Ohio State Professor Discusses E-Commerce at DMD Expo

NEW YORK — The hi-tech honeymoon is over, and now direct marketers have to find ways to make the online consumer marriage work, according to marketing professor and author Roger Blackwell.

Blackwell, a professor at Ohio State University, was the guest speaker yesterday during the Direct Marketing Days Marketing Conference luncheon, held at the New York Hilton and Towers hotel.

More than 300 people gathered to hear Blackwell explain how consumers are demanding more from their online experience, forcing the e-commerce world to rethink its strategies.

“The most important date in the history of e-commerce probably occurred last week,” Blackwell told the audience.

“The U.S. Department of Commerce released a historic point that has never happened before in the last five years in e-commerce. They announced that the total amount of sales online decreased from the previous year,” he said. “What we've hit is the peak amount, and it's now beginning to go down.”

More now than ever, he said, a solid direct marketing foundation is needed to have a successful online business.

Like catalogers, online businesses have to figure out what customers want, and that's where direct marketers stepping into the e-commerce world have the advantage, Blackwell said.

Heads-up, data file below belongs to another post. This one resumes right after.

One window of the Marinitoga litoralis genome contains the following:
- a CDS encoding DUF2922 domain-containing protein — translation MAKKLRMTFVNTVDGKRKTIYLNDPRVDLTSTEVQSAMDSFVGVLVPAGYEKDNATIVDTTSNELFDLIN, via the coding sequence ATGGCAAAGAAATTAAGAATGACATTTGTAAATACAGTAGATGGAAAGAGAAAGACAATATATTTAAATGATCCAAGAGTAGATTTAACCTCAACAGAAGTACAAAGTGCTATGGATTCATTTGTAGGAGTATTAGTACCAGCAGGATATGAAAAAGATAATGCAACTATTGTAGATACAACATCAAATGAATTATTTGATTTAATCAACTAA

“They already understand fulfillment, call centers, sourcing — which are not easy functions to master. All they have to do is add the e-commerce to the mix, and they have a leg up on the dot-coms,” he said. “Catalogers would have an easier time going online because they [fully understand] direct marketing concepts.”

E-commerce companies also have to build new strategies for branding, promoting products, attracting customers and building better relationships, he said.

Victoria's Secret was cited as a prime example of how promoting its merchandise around its yearly fashion show — which is shown on its Web site — has helped keep its e-commerce unit profitable.

“You have to give customers a reason to visit your Web site and stores,” Blackwell said. “Victoria's Secret was able to do that through this event. They were able to attract people from all over the world to their site.”

What is more interesting, he said, is that the lingerie cataloger/retailer does not have retail stores outside the United States.

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